This week's writing exercise is about economy of language. It's something we've touched on previously in the blog (here and sort of here) because we spend much of the day pruning extraneous words from manuscripts. It's our public service to the world to try and stop you from using 20 words when 8 would be so much better. But we also realize this is no easy task.
Regardless of genre or style, you will find yourself adrift in a sea of language. Creative writers are burdened by the need to craft entire worlds and often fall victim to the siren call of purple prose. Scholarly writers have had their heads filled with -isms, -izations, and -ologies and are perhaps the guiltiest of using far too many words to convey their complex ideas. On the other end of the spectrum, nonfiction writers often fall into list making, bare bones reporting of facts. As in most things, the truth lies somewhere in the middle. Knowing how to convey important facts and details with nuance, clarity, and economy is central to all story telling.
Katherine Boo, whose work has won Pulitzers and National book awards, offers some excellent advice about finding this balance in investigative writing. She begins with a description pulled from St. Petersburg Times reporter Anne Hull's coverage of Mexican workers in North Carolina:
"'She was 35, barely five feet tall in her sandals. Her pans of tamales had gradually found their way to her hips. For a mother of eight she was unusually mild mannered. A hen would fall asleep in her hand as she drew the hatchet back to chop its neck.'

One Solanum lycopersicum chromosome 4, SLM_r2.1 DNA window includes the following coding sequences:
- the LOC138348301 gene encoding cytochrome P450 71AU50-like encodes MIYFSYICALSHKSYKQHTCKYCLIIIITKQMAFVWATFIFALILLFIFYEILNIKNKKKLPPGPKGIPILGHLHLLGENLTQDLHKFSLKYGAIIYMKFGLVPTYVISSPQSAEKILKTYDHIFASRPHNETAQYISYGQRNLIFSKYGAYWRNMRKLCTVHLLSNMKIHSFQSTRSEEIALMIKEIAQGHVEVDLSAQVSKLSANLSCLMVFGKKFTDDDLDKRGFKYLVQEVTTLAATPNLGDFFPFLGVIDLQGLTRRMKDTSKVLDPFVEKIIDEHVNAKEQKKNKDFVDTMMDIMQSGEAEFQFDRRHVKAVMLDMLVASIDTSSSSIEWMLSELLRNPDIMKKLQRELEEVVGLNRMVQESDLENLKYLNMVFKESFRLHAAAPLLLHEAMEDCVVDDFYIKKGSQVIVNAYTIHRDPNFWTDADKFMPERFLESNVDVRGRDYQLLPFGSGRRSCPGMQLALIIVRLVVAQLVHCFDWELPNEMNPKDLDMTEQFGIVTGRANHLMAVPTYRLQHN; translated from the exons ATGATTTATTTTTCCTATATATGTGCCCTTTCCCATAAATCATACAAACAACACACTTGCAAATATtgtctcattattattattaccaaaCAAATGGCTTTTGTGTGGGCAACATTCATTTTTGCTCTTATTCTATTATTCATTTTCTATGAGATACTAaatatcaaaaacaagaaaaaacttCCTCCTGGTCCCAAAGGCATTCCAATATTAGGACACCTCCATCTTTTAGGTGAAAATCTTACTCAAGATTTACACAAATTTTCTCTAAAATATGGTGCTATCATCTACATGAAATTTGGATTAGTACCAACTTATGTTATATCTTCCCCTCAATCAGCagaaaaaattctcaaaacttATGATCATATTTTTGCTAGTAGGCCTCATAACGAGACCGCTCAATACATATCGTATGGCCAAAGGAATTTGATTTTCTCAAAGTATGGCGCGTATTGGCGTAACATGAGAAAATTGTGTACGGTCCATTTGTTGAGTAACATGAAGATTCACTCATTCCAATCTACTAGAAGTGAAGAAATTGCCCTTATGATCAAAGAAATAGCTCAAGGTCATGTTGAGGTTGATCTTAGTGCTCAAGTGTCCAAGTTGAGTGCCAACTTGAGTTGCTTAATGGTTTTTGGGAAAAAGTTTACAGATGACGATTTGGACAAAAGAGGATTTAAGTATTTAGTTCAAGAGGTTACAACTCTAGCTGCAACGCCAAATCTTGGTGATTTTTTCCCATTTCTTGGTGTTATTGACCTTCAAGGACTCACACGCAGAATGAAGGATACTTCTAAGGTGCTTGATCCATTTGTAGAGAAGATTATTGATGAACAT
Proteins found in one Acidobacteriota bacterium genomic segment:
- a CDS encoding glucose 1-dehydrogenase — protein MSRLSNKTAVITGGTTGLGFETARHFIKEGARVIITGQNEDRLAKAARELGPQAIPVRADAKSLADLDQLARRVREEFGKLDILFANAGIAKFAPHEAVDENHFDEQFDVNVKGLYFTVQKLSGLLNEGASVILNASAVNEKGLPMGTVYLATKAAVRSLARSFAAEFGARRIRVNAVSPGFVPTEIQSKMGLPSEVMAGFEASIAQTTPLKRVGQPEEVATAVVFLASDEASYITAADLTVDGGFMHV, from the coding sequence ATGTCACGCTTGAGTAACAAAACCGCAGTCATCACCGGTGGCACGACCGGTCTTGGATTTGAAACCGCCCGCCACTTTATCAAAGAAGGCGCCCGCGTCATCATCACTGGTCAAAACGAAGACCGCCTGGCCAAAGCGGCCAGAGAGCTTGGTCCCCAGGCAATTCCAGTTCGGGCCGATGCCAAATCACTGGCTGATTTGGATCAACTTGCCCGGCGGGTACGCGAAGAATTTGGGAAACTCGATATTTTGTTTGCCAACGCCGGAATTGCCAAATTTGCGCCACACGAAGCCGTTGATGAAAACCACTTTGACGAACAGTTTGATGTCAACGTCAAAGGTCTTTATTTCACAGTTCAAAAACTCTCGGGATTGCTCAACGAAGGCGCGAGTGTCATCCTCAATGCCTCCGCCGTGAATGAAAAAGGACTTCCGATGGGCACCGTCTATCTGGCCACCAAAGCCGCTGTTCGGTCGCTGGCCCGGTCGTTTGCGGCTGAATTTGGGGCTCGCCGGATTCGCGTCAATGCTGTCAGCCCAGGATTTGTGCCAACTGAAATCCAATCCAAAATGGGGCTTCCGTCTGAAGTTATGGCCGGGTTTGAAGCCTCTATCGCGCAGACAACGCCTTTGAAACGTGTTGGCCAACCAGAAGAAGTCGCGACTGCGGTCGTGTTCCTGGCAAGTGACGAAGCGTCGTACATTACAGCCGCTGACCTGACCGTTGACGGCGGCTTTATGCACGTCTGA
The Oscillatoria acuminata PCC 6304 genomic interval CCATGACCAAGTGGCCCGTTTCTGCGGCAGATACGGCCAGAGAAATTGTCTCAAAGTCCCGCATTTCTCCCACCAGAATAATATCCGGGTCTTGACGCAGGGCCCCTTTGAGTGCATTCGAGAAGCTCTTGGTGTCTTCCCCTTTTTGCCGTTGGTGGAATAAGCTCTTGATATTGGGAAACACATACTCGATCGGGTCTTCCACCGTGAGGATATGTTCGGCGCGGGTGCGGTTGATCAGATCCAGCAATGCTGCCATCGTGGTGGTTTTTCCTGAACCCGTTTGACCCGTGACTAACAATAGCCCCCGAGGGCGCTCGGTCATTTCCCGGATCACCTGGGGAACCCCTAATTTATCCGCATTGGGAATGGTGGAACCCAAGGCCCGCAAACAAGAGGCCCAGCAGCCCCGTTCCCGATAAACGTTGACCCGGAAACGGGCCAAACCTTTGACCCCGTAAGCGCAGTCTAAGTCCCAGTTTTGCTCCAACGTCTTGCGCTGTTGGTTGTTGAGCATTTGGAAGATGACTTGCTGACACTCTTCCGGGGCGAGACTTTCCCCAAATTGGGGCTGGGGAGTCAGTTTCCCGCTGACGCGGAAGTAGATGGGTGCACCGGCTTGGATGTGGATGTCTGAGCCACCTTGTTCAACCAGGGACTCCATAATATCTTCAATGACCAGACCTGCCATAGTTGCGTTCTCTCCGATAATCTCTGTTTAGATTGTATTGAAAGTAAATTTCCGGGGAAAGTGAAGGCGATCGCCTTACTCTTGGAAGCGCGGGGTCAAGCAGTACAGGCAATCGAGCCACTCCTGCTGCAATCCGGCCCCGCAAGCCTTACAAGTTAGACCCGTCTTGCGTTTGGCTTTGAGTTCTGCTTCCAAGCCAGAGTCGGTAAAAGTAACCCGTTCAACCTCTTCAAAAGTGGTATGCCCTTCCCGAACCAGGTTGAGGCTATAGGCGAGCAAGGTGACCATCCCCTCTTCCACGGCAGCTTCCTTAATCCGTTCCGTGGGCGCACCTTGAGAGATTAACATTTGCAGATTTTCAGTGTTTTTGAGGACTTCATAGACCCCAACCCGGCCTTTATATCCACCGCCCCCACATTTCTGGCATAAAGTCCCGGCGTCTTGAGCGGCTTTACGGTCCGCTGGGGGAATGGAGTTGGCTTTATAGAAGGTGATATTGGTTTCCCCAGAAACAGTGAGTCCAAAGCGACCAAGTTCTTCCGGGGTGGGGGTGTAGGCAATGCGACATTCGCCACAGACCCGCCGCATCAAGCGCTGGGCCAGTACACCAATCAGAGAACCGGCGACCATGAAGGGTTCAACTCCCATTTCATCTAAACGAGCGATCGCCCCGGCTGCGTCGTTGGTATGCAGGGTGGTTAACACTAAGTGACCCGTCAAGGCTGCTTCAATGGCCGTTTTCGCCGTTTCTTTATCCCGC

In four sentences, just fifty words, Anne included an astonishing number of facts and images: the woman's height, age, body shape, number of children, footwear, her family's diet, their food source, and even a fleeting glimpse of life in her rural hometown...In those fifty words Anne created more of a feel for this woman than many writers do in an entire story. This economy works so well because Anne knows exactly what the reader needs to know about the character....The narrative works becuase Anne has done the hard analysis implicit in those fifty words."*
While Boo is discussing investigative reporting, I find this wisdom to apply to all good writing. You have to do your research, whether that means hours in a musty library or fully developing your character. And then you have to make every word count.
So after far too many words, I offer an actual writing exercise inspired by Boo and Hull:
Introduce one of your characters, evoke her temperamant, her physical presence. Tell us what we need to know about her using only fifty words.
*Boo's essay apppears in Telling True Stories: A Nonfiction Writers' Guide, edited by Mark Kramer and Wendy Call (Plume, 2007)